Inside an imPACT Mission: Addressing Cancer Capacities and Needs

3 July 2012
To help address an increasing incidence of cancer in low- and middle-income countries, the IAEA's Programme of Action for Cancer Therapy (PACT) offers the imPACT mission service. Providing Member States with a comprehensive assessment of cancer control capacities and needs, PACT has implemented imPACT missions in over forty countries to date.Cancer represents a growing burden to the health care systems of low and middle income countries across the world. This young cancer patient awaits treatment at the Ocean Road Cancer Institute in Dar es Salaam, Tanzania.The radiation emitted from a radiotherapy machine can be used to kill cancer cells in the human body and cure or reduce pain for many cancers. Many cancers will require radiotherapy at some point during treatment, though radiotherapy as a curative treatment is most successful when cases are diagnosed early.To help address the cancer challenges faced by its developing Member States, the IAEA's Programme of Action for Cancer Therapy (PACT) offers a service entitled an imPACT mission, which can be conducted at the request of a country’s Minister of Health. An imPACT mission provides a comprehensive assessment of a country's cancer control capacity and needs. Over forty missions have been implemented by the IAEA since the service's inception in 2005.Stressing an already burdened health care system, Sudan is noting a rise in cancer cases among its population. The IAEA conducted an imPACT mission to Sudan in April 2012, in collaboration with the World Health Organization and the International Agency for Research on Cancer (IARC). The imPACT mission in Sudan began with a series of briefings given by national health authorities detailing the current situation and challenges of cancer control in the country.Dr. Arus Gevozgyan is an oncologist working in the northwestern region of Armenia. Like many countries, Armenia struggles to successfully treat patients who seek medical attention once cancers have moved to an advanced stage. Dr. Gevozgyan works to diagnose and refer cancer patients for treatment in Gyumri, the city she works in, or further away in Yerevan. The IAEA implemented an imPACT mission to Armenia in May 2012.By conducting a country-wide evaluation of Armenia's cancer control capacity and needs, the imPACT team identifies strengths and weaknesses for the country’s decision-makers on how best to proceed in the fight against cancer.An imPACT mission is rarely the first instance in which the IAEA assists its Member States in their battle against cancer. Over the past three decades, the IAEA has implemented several programmes through its Technical Cooperation Programme (TC) to set up radiotherapy facilities, improve efficiency and quality of diagnosis and treatment, and extend nuclear techniques in medicine.In Sudan, a patient undergoes radiotherapy (or radiation therapy) treatment at the Radiation and Isotopes Center (RICK), a large cancer treatment centre in Khartoum.During an imPACT mission at the National Cancer Institute in Hanoi, Vietnam, an expert meets with national counterparts to thoroughly assess Vietnam’s cancer control plans and capabilities.The week-long mission in Armenia concludes with a meeting with the Minister of Health and his staff. During the final meeting, the imPACT mission team presents initial findings in the areas of cancer control planning, cancer registration, prevention, early detection, diagnosis and treatment, palliative care and NGO activities. After the mission, the IAEA then provides a comprehensive set of findings and recommendations in its final report to the Minister of Health and government authorities. These recommendations help countries to effectively implement cancer control planning, early detection and prevention programmes.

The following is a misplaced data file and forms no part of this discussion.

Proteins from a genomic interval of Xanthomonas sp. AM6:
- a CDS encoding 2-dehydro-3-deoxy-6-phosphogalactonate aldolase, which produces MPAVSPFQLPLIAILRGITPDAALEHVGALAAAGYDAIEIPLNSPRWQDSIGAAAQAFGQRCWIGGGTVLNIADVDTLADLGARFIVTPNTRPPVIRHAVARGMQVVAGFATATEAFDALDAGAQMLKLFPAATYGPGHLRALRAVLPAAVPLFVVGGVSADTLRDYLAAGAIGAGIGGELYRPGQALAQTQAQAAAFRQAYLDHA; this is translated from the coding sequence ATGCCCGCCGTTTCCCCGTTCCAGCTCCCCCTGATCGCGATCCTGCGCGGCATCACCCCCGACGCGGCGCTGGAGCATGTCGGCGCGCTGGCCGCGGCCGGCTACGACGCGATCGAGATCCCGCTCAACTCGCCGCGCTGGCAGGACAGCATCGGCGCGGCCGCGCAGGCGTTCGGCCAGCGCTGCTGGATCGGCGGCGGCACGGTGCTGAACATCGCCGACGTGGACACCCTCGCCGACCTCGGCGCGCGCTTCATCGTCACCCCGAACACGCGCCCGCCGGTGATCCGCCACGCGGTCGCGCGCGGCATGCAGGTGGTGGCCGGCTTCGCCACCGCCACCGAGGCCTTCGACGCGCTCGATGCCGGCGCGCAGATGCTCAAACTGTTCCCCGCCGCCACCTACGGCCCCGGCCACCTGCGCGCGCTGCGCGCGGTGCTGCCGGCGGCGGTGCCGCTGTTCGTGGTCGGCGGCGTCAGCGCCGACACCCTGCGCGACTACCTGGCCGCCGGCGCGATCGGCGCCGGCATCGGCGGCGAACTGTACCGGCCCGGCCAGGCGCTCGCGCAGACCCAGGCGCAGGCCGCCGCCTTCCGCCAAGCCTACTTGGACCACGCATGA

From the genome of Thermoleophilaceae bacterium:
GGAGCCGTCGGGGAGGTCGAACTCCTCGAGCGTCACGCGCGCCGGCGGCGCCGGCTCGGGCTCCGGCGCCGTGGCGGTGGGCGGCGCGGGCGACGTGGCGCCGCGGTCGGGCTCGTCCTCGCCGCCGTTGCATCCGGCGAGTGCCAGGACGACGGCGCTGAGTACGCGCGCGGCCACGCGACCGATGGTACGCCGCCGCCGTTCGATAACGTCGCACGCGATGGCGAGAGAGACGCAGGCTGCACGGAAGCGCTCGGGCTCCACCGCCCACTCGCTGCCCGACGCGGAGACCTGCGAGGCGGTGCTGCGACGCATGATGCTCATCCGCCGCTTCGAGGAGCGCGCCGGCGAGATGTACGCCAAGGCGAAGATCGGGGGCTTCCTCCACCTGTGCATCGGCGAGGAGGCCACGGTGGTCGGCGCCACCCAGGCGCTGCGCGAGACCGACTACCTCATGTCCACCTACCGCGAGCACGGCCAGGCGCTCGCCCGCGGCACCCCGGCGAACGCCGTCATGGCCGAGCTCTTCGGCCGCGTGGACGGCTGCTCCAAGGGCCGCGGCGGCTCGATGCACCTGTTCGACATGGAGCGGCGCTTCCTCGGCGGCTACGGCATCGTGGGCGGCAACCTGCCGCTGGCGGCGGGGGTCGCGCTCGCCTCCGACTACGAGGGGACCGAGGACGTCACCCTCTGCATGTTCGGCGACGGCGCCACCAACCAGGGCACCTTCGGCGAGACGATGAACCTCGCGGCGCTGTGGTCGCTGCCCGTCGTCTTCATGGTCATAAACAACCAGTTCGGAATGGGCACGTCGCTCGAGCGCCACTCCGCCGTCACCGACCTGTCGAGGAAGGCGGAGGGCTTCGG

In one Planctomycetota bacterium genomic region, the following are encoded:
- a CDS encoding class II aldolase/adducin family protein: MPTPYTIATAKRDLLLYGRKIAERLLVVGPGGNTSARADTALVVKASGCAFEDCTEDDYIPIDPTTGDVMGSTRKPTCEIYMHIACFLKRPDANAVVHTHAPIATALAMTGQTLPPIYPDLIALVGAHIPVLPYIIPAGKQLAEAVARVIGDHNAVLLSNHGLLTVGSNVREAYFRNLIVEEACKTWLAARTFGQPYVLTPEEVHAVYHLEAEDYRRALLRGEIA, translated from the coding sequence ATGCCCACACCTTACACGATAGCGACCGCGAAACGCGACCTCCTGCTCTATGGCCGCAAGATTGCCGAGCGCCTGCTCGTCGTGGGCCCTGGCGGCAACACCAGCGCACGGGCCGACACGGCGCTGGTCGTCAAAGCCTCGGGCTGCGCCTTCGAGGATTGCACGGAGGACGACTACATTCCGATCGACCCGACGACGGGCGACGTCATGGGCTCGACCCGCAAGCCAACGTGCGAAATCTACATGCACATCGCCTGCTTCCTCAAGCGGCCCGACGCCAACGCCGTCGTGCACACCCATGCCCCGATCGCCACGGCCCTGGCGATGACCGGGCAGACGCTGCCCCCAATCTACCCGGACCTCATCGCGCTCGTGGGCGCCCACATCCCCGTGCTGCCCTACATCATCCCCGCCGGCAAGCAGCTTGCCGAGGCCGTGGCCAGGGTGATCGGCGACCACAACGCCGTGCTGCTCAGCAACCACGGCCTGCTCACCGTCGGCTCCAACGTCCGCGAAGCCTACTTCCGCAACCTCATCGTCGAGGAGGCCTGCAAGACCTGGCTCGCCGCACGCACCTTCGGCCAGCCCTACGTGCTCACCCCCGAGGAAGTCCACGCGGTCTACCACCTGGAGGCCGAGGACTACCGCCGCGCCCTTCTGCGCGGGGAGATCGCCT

Last update: 16 October 2014